Many of us, moreover, are teachers, some at the university, others in other types of schools. Some have started to meet together, working on the contents and methods of our profession, and now an idea is circulating of organizing a meeting in July on the problem of education. We’ll see!
On March 16th and 17th, the meeting of CL Responsibles of Kazakhstan was held in Karaganda. The theme was the letters of the Holy Father and Fr Giussani for the twentieth anniversary of the Fraternity. The urgency of Fr Giussani’s judgment, his call to what was involved, to our responsibility in the face of what we have encountered was evident to all of us. Precisely with regard to responsibility, Ljuba said to us, “It is as though God, through Fr Giussani, said to me, ‘I cannot do anything without your freedom, I cannot build My house here.’”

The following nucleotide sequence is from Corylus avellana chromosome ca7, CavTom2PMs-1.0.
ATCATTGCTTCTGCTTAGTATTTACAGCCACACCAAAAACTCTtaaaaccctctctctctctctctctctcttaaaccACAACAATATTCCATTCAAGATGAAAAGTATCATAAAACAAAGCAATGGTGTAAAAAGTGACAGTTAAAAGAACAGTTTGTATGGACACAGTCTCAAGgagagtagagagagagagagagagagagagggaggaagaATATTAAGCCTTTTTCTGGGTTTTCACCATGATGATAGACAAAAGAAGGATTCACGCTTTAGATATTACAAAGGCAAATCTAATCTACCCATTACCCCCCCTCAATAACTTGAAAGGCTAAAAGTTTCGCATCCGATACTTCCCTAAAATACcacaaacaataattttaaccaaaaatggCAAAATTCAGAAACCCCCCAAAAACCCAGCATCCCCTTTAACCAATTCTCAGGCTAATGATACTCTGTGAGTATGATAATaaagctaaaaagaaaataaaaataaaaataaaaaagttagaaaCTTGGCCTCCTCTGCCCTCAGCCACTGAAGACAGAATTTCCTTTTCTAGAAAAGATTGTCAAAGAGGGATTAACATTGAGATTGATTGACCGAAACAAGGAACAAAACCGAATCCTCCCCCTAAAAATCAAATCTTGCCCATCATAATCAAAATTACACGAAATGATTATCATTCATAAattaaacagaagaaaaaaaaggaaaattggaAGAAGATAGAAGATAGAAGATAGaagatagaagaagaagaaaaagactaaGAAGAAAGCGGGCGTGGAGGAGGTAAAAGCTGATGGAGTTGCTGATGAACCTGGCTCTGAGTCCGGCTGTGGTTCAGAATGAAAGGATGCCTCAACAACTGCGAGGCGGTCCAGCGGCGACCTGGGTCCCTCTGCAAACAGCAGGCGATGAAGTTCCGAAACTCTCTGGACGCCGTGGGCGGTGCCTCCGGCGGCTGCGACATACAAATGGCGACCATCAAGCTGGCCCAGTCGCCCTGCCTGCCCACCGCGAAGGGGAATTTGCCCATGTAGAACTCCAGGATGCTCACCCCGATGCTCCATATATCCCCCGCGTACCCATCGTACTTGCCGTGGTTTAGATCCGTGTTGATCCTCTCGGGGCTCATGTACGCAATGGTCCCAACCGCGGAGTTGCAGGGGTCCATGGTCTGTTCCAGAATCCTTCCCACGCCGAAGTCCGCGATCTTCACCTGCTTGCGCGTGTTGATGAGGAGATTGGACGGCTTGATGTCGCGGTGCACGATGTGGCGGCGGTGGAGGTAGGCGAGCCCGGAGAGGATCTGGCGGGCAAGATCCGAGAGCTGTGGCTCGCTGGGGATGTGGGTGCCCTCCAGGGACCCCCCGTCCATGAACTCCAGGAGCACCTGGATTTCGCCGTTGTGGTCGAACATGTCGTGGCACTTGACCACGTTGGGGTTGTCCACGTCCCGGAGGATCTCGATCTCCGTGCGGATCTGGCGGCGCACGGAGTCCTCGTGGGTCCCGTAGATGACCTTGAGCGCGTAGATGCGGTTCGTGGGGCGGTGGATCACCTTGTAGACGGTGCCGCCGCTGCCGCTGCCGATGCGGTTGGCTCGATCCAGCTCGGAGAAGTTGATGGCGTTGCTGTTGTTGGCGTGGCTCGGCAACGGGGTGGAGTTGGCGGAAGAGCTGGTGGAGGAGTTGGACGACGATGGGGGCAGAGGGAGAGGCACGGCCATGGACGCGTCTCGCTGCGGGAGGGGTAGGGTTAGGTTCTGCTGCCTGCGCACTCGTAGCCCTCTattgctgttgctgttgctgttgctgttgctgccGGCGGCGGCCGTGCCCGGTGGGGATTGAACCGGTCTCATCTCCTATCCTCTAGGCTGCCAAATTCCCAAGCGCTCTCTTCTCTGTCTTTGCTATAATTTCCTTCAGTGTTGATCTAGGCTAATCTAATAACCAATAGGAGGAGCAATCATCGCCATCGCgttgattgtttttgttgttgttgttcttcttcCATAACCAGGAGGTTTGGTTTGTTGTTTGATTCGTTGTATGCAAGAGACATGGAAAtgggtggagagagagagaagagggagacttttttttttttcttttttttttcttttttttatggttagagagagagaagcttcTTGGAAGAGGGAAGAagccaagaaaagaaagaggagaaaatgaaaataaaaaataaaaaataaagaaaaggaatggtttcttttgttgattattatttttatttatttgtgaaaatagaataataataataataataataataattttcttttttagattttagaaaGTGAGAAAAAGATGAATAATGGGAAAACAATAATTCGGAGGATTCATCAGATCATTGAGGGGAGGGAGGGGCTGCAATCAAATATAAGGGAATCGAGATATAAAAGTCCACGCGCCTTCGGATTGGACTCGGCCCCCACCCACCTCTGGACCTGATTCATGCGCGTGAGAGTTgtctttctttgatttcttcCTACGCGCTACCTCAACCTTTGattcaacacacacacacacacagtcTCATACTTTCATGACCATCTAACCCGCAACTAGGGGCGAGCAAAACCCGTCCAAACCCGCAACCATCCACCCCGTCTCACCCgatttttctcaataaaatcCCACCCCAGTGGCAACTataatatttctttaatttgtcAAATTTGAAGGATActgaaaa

What grace has come to us in encountering someone who does not stifle the fire, but on the contrary builds it higher! Saint Catherine said to the Pope, “If you will be what you should be, you will set the world on fire.” All of Kazakhstan is waiting to be set on fire, and Aljona, now, is at home among “incendiaries” like herself.